As of February 1, 2006, the Landsat-7 team developed and uploaded flight software that can act like a ”virtual” gyro -- ready to use if another gyro fails. The enhanced capability was designed, developed, tested, and implemented with no interference to ongoing Landsat-7 operations.
LS-7 Ground segment and data handling policy:
Landsat-7 data is received and distributed to the user community by USGS (capturing and processing 250 Landsat scenes per day and delivering at least 100 of the scenes to users each day).NASA/GSFC performed on-orbit mission operations until Oct. 1, 2000; after that responsibility for flight operations and LS-7 management was transferred to the USGS/EDC (flight operations, maintenance, and management of all ground data reception, processing, archiving, product generation, and distribution). The operating philosophy changed to the effect that ETM+ data covering the global continental surfaces are being archived in the USA. The ETM+ archive is continually being updated as data become available. This data policy differs from the past (Landsat-4 and -5), where data was only acquired from the S/C on the basis of customer requests. The new archiving policy will substantially increase the amount of data available to the user community. 62) 63) 64)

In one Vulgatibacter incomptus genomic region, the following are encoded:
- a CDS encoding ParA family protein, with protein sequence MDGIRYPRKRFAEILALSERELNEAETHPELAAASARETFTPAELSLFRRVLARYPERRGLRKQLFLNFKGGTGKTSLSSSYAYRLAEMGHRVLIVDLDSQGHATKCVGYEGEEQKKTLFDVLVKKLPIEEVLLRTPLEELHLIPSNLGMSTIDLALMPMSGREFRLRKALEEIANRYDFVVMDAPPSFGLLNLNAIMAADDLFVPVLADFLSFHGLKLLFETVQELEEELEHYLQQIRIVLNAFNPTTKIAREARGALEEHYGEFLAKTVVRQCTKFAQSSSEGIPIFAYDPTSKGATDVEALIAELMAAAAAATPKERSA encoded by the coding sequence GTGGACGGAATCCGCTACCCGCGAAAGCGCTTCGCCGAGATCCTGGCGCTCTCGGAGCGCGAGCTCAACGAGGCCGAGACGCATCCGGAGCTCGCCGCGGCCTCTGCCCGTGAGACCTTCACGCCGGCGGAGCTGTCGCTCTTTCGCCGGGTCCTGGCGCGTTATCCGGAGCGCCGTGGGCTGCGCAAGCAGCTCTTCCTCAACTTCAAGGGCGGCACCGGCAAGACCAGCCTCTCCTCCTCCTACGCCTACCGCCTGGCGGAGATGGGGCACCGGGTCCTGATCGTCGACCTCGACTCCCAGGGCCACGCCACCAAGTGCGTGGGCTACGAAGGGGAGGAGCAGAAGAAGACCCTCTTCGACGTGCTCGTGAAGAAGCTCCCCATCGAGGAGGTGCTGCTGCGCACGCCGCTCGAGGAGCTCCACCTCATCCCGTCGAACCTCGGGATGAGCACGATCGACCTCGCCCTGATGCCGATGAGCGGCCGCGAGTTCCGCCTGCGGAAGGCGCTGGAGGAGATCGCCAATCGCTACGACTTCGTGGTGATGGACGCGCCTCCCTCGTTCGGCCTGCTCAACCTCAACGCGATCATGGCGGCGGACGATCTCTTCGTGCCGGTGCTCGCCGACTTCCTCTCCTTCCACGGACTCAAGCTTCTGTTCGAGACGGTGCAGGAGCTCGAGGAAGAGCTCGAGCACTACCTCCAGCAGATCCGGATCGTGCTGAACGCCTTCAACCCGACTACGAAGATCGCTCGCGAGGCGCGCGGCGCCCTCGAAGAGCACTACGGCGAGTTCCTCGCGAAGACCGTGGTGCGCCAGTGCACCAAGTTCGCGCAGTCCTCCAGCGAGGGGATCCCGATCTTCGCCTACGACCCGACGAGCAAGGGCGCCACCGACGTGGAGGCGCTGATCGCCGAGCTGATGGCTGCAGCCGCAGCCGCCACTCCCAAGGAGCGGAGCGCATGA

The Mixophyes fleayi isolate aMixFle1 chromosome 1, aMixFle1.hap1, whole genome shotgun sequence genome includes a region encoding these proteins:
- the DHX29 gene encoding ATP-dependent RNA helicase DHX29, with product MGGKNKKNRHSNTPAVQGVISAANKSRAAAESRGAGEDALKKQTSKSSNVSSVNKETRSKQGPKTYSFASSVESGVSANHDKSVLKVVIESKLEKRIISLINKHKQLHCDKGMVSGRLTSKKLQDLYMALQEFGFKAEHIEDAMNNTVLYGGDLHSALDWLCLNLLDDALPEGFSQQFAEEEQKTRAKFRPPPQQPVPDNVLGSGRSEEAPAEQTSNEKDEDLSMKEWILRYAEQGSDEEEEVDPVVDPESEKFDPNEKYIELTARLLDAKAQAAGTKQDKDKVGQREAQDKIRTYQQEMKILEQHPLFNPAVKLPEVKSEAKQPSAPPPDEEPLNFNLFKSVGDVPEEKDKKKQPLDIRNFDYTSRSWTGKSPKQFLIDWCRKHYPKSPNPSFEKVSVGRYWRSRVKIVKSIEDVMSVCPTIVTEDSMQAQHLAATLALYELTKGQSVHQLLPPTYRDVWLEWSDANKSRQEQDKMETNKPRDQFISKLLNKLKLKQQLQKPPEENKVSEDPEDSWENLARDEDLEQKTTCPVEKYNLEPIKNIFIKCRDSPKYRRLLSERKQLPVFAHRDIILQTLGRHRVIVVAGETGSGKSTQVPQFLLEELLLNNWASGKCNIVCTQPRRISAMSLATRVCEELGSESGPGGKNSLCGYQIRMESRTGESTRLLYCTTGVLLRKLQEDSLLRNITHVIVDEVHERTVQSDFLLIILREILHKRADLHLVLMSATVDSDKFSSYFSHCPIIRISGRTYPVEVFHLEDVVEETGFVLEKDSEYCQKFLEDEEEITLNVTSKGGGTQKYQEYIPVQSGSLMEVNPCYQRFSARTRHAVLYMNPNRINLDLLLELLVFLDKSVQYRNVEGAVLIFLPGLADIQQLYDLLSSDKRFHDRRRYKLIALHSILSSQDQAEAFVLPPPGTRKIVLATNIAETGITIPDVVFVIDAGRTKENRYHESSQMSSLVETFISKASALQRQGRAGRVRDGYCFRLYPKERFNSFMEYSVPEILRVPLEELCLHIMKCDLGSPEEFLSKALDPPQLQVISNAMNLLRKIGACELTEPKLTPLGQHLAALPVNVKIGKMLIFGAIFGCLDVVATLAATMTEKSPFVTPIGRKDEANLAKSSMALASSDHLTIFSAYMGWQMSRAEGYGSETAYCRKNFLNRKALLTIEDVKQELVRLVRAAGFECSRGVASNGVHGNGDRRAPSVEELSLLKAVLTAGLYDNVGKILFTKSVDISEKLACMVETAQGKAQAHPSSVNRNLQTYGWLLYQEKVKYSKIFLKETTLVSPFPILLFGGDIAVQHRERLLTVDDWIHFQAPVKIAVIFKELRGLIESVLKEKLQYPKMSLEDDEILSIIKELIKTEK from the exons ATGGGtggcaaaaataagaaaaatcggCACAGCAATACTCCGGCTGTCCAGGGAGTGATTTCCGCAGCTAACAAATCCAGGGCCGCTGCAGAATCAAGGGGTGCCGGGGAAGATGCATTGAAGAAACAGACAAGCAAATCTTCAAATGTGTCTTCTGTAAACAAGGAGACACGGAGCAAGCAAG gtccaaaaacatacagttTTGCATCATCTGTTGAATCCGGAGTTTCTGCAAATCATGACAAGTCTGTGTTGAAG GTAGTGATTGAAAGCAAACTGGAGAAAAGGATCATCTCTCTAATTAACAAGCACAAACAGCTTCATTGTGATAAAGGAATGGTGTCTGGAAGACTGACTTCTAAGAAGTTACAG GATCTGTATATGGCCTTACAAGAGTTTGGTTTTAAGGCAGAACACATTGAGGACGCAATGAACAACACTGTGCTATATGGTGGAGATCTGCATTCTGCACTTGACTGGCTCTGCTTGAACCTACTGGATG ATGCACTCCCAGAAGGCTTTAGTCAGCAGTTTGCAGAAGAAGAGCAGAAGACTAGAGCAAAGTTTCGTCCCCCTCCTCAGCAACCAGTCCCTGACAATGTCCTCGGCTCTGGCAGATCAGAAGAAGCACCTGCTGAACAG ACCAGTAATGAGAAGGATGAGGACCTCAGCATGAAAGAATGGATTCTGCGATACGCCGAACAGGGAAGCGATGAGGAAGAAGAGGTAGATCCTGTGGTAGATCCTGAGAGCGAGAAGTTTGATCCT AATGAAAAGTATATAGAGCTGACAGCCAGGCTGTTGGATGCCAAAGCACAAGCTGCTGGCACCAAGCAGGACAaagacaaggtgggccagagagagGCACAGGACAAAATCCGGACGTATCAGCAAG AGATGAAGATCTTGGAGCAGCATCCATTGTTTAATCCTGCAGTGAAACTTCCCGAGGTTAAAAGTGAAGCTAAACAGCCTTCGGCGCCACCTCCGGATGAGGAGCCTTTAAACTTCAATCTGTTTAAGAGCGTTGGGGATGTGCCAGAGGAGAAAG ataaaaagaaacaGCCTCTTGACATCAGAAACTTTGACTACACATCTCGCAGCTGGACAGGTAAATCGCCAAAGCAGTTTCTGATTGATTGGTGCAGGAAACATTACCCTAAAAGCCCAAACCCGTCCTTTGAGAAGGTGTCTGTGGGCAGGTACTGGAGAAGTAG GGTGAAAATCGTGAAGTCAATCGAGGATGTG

The Landsat-7 ground system design includes an Image Assessment System (IAS) to provide users with ancillary information needed to generate useful, radiometrically calibrated and geometrically corrected ETM+ digital imagery. Another aspect of the new data handling policy is that ETM+ data will be distributed from the archive in an essentially raw form. Users are responsible for the task of preprocessing their imagery (i.e. radiometric and geometric corrections). The price tag for Landsat-7 imagery is substantially lower than for the commercial products of Landsat-4 and -5.
• In April 2008, the USGS announced to open the Landsat-7 archive providing free access to the entire user community. Previously acquired imagery from Landsat 1 through Landsat 5, is also now available for download at no charge using the same standard processing format. The release schedule is shown in Table 8. 65)